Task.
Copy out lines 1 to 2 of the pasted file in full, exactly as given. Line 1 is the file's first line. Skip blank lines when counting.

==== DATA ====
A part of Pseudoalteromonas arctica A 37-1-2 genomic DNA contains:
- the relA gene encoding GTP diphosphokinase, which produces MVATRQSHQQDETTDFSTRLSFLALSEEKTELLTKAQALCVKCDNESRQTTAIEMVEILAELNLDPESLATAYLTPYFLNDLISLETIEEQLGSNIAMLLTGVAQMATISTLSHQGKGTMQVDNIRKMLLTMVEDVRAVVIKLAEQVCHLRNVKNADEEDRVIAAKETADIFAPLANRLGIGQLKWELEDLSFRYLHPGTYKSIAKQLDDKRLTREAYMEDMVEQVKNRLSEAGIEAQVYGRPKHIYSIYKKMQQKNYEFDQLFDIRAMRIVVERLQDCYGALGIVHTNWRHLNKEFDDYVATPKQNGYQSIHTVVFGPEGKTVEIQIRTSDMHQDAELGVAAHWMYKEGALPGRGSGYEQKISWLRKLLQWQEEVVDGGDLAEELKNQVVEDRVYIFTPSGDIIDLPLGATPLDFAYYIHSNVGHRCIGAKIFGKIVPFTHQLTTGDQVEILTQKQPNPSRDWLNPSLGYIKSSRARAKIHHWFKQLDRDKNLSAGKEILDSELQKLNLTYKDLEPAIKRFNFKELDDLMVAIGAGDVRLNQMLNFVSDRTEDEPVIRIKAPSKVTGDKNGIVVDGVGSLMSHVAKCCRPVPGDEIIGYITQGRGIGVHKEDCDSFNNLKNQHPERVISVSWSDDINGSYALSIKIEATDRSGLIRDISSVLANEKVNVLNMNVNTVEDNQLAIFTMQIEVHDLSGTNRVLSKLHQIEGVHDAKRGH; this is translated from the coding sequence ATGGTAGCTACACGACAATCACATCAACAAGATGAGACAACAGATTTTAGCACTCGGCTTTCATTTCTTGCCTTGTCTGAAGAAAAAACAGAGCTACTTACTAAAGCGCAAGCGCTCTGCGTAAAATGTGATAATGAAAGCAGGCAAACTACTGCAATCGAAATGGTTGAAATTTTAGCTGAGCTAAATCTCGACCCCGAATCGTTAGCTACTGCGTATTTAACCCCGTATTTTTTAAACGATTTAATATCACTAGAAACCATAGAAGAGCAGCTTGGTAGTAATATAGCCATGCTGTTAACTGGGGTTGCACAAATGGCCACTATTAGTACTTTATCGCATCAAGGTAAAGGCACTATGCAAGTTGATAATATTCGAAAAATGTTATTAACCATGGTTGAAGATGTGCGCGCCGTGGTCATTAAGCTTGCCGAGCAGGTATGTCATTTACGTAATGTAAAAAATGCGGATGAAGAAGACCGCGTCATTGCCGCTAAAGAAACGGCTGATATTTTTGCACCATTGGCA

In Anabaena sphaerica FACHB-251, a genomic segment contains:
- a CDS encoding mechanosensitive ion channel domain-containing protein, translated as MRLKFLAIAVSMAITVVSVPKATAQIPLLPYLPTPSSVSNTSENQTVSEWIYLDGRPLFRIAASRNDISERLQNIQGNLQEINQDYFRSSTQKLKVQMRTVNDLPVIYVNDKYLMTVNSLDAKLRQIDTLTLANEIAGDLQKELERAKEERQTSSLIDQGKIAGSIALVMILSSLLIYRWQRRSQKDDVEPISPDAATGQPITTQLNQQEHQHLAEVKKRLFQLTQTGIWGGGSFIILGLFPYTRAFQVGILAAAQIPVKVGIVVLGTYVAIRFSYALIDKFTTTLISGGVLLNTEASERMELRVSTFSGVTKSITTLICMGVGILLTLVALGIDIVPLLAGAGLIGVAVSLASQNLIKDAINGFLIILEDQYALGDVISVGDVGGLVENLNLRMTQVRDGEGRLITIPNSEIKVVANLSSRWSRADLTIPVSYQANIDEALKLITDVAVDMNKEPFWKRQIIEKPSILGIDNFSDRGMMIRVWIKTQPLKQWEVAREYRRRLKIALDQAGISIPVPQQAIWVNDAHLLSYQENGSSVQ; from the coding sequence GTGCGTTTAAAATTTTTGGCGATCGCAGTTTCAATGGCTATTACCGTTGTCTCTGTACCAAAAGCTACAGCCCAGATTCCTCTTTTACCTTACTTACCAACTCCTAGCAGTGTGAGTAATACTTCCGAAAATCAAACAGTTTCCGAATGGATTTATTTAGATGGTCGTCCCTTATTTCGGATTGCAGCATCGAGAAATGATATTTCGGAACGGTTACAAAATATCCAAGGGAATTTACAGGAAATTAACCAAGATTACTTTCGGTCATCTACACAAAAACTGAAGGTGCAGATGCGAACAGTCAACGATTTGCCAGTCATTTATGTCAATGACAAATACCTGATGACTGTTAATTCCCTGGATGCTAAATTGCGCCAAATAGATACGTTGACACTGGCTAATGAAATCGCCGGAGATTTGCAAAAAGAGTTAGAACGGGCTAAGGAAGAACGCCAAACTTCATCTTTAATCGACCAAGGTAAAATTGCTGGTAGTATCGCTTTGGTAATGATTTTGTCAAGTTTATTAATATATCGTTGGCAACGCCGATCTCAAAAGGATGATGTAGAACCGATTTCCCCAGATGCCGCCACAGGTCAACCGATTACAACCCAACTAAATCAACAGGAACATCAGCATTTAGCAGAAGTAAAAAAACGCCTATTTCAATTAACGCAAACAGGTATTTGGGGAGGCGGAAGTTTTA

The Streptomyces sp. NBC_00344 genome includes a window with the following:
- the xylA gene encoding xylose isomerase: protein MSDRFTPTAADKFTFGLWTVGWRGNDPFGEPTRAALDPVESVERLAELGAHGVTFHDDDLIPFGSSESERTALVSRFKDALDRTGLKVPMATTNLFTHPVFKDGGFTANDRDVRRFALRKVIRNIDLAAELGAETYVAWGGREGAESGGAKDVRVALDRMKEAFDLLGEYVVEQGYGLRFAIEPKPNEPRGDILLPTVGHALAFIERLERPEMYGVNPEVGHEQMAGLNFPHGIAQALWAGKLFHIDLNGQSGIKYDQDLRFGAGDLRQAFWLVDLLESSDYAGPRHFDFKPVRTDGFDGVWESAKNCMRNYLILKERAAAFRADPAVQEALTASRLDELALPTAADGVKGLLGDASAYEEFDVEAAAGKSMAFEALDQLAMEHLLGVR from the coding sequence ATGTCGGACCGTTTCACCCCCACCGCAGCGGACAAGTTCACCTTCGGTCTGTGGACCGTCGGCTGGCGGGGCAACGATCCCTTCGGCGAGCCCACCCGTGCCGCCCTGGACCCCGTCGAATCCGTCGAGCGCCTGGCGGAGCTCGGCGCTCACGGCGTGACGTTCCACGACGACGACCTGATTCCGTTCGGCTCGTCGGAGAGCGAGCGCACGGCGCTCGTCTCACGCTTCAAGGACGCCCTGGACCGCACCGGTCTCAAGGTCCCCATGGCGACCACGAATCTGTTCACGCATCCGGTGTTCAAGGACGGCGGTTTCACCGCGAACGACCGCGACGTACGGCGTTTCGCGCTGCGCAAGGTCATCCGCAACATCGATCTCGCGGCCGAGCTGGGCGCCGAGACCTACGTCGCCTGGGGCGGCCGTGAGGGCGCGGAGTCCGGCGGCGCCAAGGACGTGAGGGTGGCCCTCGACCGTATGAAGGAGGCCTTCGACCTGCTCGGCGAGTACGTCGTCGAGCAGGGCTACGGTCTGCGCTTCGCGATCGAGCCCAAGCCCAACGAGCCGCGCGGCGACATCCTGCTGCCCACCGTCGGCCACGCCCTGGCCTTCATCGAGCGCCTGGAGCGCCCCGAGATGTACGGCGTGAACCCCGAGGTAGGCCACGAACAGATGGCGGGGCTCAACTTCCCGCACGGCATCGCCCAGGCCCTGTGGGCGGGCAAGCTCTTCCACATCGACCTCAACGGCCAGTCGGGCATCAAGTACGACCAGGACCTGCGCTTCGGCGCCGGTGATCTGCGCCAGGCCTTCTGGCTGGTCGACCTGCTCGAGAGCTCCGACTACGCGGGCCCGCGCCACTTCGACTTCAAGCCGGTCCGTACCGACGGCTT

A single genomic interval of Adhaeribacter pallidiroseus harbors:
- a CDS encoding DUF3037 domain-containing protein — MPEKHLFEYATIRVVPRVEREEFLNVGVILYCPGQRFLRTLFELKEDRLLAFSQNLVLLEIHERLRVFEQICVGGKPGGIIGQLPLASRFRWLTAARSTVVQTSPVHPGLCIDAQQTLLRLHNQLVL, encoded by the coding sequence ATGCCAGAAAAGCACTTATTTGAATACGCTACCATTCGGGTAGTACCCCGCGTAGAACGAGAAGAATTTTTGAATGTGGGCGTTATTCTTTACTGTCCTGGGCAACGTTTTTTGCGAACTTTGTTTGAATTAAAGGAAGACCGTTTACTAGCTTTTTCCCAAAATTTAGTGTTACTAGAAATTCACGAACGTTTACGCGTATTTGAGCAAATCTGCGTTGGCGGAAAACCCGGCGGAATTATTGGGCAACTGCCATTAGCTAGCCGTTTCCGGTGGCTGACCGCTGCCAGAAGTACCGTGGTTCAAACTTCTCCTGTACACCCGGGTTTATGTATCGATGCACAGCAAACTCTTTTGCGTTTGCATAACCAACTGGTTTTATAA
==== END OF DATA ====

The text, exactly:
A part of Pseudoalteromonas arctica A 37-1-2 genomic DNA contains:
- the relA gene encoding GTP diphosphokinase, which produces MVATRQSHQQDETTDFSTRLSFLALSEEKTELLTKAQALCVKCDNESRQTTAIEMVEILAELNLDPESLATAYLTPYFLNDLISLETIEEQLGSNIAMLLTGVAQMATISTLSHQGKGTMQVDNIRKMLLTMVEDVRAVVIKLAEQVCHLRNVKNADEEDRVIAAKETADIFAPLANRLGIGQLKWELEDLSFRYLHPGTYKSIAKQLDDKRLTREAYMEDMVEQVKNRLSEAGIEAQVYGRPKHIYSIYKKMQQKNYEFDQLFDIRAMRIVVERLQDCYGALGIVHTNWRHLNKEFDDYVATPKQNGYQSIHTVVFGPEGKTVEIQIRTSDMHQDAELGVAAHWMYKEGALPGRGSGYEQKISWLRKLLQWQEEVVDGGDLAEELKNQVVEDRVYIFTPSGDIIDLPLGATPLDFAYYIHSNVGHRCIGAKIFGKIVPFTHQLTTGDQVEILTQKQPNPSRDWLNPSLGYIKSSRARAKIHHWFKQLDRDKNLSAGKEILDSELQKLNLTYKDLEPAIKRFNFKELDDLMVAIGAGDVRLNQMLNFVSDRTEDEPVIRIKAPSKVTGDKNGIVVDGVGSLMSHVAKCCRPVPGDEIIGYITQGRGIGVHKEDCDSFNNLKNQHPERVISVSWSDDINGSYALSIKIEATDRSGLIRDISSVLANEKVNVLNMNVNTVEDNQLAIFTMQIEVHDLSGTNRVLSKLHQIEGVHDAKRGH; this is translated from the coding sequence ATGGTAGCTACACGACAATCACATCAACAAGATGAGACAACAGATTTTAGCACTCGGCTTTCATTTCTTGCCTTGTCTGAAGAAAAAACAGAGCTACTTACTAAAGCGCAAGCGCTCTGCGTAAAATGTGATAATGAAAGCAGGCAAACTACTGCAATCGAAATGGTTGAAATTTTAGCTGAGCTAAATCTCGACCCCGAATCGTTAGCTACTGCGTATTTAACCCCGTATTTTTTAAACGATTTAATATCACTAGAAACCATAGAAGAGCAGCTTGGTAGTAATATAGCCATGCTGTTAACTGGGGTTGCACAAATGGCCACTATTAGTACTTTATCGCATCAAGGTAAAGGCACTATGCAAGTTGATAATATTCGAAAAATGTTATTAACCATGGTTGAAGATGTGCGCGCCGTGGTCATTAAGCTTGCCGAGCAGGTATGTCATTTACGTAATGTAAAAAATGCGGATGAAGAAGACCGCGTCATTGCCGCTAAAGAAACGGCTGATATTTTTGCACCATTGGCA